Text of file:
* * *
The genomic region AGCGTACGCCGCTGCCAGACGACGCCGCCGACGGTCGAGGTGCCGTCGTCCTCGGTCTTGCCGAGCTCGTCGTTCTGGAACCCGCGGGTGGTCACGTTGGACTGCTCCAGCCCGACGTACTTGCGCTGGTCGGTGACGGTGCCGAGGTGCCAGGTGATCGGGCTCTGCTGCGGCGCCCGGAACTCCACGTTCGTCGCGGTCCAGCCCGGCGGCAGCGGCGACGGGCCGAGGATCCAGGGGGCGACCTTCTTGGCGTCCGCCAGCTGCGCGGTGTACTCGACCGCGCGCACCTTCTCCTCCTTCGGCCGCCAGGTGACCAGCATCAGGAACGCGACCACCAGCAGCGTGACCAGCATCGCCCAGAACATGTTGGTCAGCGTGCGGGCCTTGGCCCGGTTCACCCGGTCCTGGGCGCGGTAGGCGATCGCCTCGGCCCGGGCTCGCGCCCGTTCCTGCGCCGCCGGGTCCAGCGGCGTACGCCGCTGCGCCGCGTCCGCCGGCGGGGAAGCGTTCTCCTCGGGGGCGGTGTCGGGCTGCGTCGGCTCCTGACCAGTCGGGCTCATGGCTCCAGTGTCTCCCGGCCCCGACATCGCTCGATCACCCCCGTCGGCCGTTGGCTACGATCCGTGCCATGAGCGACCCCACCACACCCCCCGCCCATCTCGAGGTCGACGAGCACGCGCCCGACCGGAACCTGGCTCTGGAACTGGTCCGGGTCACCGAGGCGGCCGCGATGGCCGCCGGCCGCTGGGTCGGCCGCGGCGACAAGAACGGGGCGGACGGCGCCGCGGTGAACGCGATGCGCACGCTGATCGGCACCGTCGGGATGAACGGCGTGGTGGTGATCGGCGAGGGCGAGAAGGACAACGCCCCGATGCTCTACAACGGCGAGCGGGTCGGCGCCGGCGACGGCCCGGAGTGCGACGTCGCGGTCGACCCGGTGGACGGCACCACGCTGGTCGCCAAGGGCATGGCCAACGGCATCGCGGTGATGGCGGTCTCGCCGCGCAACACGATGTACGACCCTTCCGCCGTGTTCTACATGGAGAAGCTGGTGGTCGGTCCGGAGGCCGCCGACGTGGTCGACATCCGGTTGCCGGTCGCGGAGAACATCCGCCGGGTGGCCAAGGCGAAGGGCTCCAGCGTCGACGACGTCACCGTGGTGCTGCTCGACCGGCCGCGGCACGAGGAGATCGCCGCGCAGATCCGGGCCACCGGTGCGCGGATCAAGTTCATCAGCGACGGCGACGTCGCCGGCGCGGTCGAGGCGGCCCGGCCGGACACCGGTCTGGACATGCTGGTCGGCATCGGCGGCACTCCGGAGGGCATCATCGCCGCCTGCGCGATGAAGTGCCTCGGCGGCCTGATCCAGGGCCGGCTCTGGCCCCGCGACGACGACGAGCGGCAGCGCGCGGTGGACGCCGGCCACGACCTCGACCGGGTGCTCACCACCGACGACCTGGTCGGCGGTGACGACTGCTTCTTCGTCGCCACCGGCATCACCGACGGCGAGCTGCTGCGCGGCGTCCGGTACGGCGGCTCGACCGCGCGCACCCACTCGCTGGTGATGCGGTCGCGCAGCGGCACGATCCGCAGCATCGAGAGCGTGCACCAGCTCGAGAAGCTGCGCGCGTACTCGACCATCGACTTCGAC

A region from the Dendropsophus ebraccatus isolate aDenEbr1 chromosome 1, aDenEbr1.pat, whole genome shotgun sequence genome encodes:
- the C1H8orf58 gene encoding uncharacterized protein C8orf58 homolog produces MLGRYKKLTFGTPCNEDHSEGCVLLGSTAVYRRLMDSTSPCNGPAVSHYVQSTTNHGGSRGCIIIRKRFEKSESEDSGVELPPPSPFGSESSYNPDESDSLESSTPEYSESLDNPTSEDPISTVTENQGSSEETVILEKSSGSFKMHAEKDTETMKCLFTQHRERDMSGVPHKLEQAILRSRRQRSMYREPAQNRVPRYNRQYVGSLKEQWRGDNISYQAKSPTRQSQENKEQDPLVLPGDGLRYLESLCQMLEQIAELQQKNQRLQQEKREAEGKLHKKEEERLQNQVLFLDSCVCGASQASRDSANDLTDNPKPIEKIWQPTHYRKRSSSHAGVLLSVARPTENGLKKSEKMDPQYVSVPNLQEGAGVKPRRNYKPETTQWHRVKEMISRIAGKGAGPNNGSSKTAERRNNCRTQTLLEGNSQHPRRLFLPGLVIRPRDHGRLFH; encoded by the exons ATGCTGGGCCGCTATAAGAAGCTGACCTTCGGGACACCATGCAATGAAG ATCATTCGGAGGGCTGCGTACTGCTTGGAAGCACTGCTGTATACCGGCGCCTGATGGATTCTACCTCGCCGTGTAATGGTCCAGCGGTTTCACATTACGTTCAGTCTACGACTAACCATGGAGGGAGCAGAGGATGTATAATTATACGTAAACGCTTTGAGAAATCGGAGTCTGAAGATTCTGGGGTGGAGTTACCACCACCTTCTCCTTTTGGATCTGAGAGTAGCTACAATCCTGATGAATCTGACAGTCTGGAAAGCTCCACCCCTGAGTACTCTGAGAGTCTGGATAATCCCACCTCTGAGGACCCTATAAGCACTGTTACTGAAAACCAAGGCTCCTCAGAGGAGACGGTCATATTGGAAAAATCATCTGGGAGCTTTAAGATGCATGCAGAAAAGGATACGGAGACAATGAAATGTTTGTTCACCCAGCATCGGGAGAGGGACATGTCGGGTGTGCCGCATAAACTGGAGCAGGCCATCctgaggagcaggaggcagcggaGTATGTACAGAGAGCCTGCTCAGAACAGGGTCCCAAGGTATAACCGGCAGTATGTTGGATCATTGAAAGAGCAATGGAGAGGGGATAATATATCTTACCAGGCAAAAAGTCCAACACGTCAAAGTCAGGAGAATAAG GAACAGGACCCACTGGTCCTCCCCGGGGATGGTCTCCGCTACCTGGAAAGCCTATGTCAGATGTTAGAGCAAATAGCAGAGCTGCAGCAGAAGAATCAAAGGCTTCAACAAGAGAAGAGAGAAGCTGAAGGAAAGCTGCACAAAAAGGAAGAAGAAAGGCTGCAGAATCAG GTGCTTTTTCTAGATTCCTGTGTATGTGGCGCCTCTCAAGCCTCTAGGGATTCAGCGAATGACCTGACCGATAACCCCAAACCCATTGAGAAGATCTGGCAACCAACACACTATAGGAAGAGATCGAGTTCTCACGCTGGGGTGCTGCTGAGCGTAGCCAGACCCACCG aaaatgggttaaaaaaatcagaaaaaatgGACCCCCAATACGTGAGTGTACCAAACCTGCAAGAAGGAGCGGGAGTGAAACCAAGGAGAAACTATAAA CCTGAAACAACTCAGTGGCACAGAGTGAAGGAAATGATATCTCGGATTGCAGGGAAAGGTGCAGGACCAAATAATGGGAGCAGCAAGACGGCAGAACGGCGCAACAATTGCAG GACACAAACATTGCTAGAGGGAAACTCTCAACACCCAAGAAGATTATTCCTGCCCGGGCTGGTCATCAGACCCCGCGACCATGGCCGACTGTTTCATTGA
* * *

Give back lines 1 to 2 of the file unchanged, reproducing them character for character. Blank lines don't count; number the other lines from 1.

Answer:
The genomic region AGCGTACGCCGCTGCCAGACGACGCCGCCGACGGTCGAGGTGCCGTCGTCCTCGGTCTTGCCGAGCTCGTCGTTCTGGAACCCGCGGGTGGTCACGTTGGACTGCTCCAGCCCGACGTACTTGCGCTGGTCGGTGACGGTGCCGAGGTGCCAGGTGATCGGGCTCTGCTGCGGCGCCCGGAACTCCACGTTCGTCGCGGTCCAGCCCGGCGGCAGCGGCGACGGGCCGAGGATCCAGGGGGCGACCTTCTTGGCGTCCGCCAGCTGCGCGGTGTACTCGACCGCGCGCACCTTCTCCTCCTTCGGCCGCCAGGTGACCAGCATCAGGAACGCGACCACCAGCAGCGTGACCAGCATCGCCCAGAACATGTTGGTCAGCGTGCGGGCCTTGGCCCGGTTCACCCGGTCCTGGGCGCGGTAGGCGATCGCCTCGGCCCGGGCTCGCGCCCGTTCCTGCGCCGCCGGGTCCAGCGGCGTACGCCGCTGCGCCGCGTCCGCCGGCGGGGAAGCGTTCTCCTCGGGGGCGGTGTCGGGCTGCGTCGGCTCCTGACCAGTCGGGCTCATGGCTCCAGTGTCTCCCGGCCCCGACATCGCTCGATCACCCCCGTCGGCCGTTGGCTACGATCCGTGCCATGAGCGACCCCACCACACCCCCCGCCCATCTCGAGGTCGACGAGCACGCGCCCGACCGGAACCTGGCTCTGGAACTGGTCCGGGTCACCGAGGCGGCCGCGATGGCCGCCGGCCGCTGGGTCGGCCGCGGCGACAAGAACGGGGCGGACGGCGCCGCGGTGAACGCGATGCGCACGCTGATCGGCACCGTCGGGATGAACGGCGTGGTGGTGATCGGCGAGGGCGAGAAGGACAACGCCCCGATGCTCTACAACGGCGAGCGGGTCGGCGCCGGCGACGGCCCGGAGTGCGACGTCGCGGTCGACCCGGTGGACGGCACCACGCTGGTCGCCAAGGGCATGGCCAACGGCATCGCGGTGATGGCGGTCTCGCCGCGCAACACGATGTACGACCCTTCCGCCGTGTTCTACATGGAGAAGCTGGTGGTCGGTCCGGAGGCCGCCGACGTGGTCGACATCCGGTTGCCGGTCGCGGAGAACATCCGCCGGGTGGCCAAGGCGAAGGGCTCCAGCGTCGACGACGTCACCGTGGTGCTGCTCGACCGGCCGCGGCACGAGGAGATCGCCGCGCAGATCCGGGCCACCGGTGCGCGGATCAAGTTCATCAGCGACGGCGACGTCGCCGGCGCGGTCGAGGCGGCCCGGCCGGACACCGGTCTGGACATGCTGGTCGGCATCGGCGGCACTCCGGAGGGCATCATCGCCGCCTGCGCGATGAAGTGCCTCGGCGGCCTGATCCAGGGCCGGCTCTGGCCCCGCGACGACGACGAGCGGCAGCGCGCGGTGGACGCCGGCCACGACCTCGACCGGGTGCTCACCACCGACGACCTGGTCGGCGGTGACGACTGCTTCTTCGTCGCCACCGGCATCACCGACGGCGAGCTGCTGCGCGGCGTCCGGTACGGCGGCTCGACCGCGCGCACCCACTCGCTGGTGATGCGGTCGCGCAGCGGCACGATCCGCAGCATCGAGAGCGTGCACCAGCTCGAGAAGCTGCGCGCGTACTCGACCATCGACTTCGAC

A region from the Dendropsophus ebraccatus isolate aDenEbr1 chromosome 1, aDenEbr1.pat, whole genome shotgun sequence genome encodes: